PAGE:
NEWSFINDER
ESTABLISHED ON JUNE 16, 2002
a literary flavour to world culture
5697 days since Newsfinder launched.

Archived in Music section

The Accordion by Jim Down

The Accordion

The accordion is a musical instrument patented in 1829 by Cyrillus Damian, a Viennese instrument maker. Demian's instrument bore little resemblance to modern instruments; it only had a left hand keyboard, with the right hand simply operating the bellows. But the first true accordion made its appearance in 1822, when a German instrument maker named Christian Friedrich Buschmann (1775-1832) put some expanding bellows onto a small portable keyboard, with free vibrating reeds inside the instrument itself. He helped spread its fame in 1828 by leaving Berlin and touring with it.

Archived in Music section

The Beatles by Jim Down

The Beatles

The Beatles history can be traced back to March 1957, when John Lennon and his childhood friend, Pete Shotton started a group called "The Black Jacks" to play Skiffle and America Rock and Roll. They soon change the name to "The Quarry Men". Their gigs were mostly neighborhood events.

July 6, 1957, John Lennon along with "The Quarry Men" had just finished performing at St. Peter?s Parish Church in Woolton, Liverpool when fellow group member and childhood friend Ivan Brown introduced him to a guitarist named James Paul McCartney who played "Twenty Flight Rock" for John.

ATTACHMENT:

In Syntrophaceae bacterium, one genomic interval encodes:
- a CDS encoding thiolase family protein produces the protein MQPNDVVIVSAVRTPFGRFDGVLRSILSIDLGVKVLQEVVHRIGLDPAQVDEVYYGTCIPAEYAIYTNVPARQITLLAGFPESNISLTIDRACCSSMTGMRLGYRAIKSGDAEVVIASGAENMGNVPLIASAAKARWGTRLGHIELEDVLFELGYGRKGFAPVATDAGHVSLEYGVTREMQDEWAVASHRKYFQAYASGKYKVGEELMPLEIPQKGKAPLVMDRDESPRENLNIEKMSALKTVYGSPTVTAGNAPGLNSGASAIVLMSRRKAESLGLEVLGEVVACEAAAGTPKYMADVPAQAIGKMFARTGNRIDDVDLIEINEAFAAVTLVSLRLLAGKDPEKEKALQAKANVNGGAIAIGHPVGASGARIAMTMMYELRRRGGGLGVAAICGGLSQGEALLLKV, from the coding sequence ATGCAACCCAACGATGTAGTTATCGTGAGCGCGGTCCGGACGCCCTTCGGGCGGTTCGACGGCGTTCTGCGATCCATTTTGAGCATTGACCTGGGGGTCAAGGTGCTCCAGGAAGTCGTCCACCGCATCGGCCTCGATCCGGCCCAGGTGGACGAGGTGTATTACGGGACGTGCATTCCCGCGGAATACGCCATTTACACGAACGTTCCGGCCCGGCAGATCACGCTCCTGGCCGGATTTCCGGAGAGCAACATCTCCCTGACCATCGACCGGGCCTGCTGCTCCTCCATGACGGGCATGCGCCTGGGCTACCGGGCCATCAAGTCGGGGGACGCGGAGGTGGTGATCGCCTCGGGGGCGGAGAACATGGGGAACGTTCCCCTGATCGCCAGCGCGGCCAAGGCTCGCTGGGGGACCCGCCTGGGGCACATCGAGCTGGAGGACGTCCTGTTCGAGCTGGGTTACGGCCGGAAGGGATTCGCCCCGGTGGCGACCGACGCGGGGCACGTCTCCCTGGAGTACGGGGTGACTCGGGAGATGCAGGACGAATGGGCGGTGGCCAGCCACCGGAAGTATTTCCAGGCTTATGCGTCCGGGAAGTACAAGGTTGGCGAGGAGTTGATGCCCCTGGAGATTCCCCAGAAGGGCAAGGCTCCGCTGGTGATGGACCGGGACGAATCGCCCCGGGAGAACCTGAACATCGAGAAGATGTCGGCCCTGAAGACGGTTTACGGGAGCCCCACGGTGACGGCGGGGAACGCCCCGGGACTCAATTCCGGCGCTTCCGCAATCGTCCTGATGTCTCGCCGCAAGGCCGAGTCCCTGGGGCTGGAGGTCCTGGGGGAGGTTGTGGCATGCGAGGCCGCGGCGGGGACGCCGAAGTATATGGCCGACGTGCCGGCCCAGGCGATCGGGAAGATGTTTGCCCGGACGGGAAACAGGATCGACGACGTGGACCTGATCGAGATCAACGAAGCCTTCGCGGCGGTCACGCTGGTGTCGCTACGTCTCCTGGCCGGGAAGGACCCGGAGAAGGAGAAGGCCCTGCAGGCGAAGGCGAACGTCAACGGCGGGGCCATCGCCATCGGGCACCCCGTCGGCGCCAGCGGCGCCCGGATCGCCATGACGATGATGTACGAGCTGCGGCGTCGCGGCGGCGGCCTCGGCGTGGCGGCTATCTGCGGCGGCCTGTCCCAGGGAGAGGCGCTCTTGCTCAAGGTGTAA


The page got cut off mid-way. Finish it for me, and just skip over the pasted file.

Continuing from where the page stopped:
Archived in Music section

The Cotton Club by Fotopoulou Sophia

Duke Ellington and his Cotton Club Orchestra, 1927

The Harlem Renaissance represents a flowering of African-American achievement in music, poetry, painting, photography, and the other arts. An extraordinary number of talented people gathered in Harlem in the 1920s. They enriched each other's art as well as American culture at large. Yet the Renaissance is not simply a story of individual and group achievement. It is also a powerful instance of innumerable obstacles African Americans, even those of great genius, faced.

Harlem was becoming "the Mecca of the New Negro."

Archived in Music section

The Yardbirds by Gus Leous

The Yardbirds

They came together in pretty typical fashion -- friends and acquaintances who fell in with fellow bohemians in 60's London, led by their love of American blues and r&b, which had spread among the Brits thanks to American G.I.s and the slightly belated assault of rock`n'roll.

They formed a band and started doing the rounds. After a couple of years, they had their chops down and were pros. This was around 1963, and it was then that their first guitar-slinger, Anthony "Top" Topham, bailed for a quieter life. His replacement was Eric Clapton, who soon started…

Page 6 from 7 « First  <  4 5 6 7 >